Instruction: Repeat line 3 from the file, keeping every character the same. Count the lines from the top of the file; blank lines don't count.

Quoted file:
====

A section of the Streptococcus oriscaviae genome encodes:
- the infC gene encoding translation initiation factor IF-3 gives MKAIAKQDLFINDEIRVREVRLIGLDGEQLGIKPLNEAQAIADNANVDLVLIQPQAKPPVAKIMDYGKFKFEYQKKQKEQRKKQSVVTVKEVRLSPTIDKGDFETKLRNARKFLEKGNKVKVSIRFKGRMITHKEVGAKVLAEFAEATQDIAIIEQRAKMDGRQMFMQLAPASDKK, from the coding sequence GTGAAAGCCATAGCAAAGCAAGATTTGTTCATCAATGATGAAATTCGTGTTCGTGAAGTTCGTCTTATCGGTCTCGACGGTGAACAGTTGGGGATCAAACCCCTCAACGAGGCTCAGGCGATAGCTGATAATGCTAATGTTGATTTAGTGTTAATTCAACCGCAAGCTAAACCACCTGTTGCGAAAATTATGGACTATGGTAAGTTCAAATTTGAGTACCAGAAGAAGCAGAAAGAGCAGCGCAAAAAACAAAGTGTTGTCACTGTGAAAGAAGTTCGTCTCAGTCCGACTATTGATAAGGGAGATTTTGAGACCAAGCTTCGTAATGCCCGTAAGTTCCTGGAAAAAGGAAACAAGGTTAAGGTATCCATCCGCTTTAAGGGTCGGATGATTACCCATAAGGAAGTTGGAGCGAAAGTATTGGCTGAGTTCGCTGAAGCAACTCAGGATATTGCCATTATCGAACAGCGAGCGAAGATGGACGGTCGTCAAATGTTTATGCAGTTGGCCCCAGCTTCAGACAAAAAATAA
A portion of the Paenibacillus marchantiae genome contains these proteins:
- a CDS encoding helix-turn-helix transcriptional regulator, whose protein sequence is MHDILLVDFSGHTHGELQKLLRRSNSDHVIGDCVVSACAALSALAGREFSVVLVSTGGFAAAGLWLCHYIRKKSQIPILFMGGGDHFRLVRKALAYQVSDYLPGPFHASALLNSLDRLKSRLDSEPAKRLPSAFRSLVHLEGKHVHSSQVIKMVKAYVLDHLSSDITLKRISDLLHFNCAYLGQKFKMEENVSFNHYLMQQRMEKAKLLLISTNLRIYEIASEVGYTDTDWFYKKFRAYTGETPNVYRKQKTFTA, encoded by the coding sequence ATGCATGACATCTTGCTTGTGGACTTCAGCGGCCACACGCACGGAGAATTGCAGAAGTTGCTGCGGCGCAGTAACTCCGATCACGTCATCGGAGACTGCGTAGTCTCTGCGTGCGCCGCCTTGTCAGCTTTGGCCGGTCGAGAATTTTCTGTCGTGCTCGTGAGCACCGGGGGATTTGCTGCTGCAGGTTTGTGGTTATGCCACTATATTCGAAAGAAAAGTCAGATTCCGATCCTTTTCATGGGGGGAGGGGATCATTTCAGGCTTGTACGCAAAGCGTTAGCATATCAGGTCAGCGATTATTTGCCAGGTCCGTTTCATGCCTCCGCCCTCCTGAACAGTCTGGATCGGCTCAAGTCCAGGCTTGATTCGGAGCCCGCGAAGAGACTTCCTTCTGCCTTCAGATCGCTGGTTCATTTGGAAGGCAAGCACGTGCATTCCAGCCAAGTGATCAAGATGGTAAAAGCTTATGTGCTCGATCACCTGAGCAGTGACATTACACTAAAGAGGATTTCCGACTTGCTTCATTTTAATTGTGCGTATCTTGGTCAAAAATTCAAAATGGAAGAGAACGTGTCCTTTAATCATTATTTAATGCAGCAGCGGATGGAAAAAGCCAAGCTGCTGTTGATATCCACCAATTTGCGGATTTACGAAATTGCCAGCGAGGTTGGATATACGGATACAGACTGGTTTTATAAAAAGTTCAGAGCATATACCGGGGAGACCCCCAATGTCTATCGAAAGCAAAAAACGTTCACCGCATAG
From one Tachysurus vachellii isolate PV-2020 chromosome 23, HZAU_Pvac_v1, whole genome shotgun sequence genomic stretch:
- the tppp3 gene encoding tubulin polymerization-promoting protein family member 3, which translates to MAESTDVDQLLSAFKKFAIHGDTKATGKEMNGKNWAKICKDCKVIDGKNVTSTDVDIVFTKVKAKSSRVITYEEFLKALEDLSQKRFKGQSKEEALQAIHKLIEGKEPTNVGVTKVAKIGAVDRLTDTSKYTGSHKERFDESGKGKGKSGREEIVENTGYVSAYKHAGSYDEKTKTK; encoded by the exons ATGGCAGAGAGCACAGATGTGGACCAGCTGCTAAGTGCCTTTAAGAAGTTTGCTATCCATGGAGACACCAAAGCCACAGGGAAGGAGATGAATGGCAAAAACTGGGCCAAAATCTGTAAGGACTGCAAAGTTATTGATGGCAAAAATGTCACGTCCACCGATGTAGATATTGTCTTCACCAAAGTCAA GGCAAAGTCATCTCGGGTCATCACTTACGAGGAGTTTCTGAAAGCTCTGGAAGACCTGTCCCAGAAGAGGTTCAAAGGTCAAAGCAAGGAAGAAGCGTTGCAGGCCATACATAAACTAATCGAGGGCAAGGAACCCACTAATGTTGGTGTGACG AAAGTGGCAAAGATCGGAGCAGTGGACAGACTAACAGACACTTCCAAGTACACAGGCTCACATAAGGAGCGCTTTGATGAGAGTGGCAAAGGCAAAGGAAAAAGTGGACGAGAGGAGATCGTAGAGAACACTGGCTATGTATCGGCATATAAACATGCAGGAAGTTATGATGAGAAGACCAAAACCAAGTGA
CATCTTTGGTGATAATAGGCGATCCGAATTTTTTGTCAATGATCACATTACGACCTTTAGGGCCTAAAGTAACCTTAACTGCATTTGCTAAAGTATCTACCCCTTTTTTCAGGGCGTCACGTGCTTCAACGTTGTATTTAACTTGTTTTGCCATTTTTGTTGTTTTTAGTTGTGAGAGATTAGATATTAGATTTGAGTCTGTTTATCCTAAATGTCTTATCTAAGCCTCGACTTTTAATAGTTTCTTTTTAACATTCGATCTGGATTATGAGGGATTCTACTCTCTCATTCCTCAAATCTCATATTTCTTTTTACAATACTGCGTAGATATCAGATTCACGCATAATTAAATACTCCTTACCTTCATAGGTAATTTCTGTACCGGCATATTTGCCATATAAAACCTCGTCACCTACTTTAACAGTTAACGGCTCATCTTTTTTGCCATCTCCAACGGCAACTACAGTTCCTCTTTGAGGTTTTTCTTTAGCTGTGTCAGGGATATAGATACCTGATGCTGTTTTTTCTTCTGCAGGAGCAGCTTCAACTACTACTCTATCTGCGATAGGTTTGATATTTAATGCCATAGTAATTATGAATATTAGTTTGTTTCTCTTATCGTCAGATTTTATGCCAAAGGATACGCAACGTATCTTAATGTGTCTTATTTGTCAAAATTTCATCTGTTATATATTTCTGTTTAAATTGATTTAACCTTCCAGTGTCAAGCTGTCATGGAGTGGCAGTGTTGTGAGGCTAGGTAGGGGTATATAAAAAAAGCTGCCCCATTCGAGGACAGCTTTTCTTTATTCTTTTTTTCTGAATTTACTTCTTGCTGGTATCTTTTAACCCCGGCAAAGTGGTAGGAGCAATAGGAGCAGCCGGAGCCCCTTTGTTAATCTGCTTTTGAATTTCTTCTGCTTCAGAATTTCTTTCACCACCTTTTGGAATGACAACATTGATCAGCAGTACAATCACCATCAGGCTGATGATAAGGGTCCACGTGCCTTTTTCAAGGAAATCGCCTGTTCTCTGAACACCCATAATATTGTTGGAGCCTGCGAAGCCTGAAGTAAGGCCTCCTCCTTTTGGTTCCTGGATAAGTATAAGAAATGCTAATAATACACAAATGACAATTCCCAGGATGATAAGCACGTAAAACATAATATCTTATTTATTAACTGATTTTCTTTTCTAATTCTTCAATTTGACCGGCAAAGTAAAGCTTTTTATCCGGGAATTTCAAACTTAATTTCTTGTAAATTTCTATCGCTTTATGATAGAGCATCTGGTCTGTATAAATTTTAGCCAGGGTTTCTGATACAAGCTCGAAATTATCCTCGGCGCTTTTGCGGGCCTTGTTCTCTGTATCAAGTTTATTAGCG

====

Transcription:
A portion of the Paenibacillus marchantiae genome contains these proteins: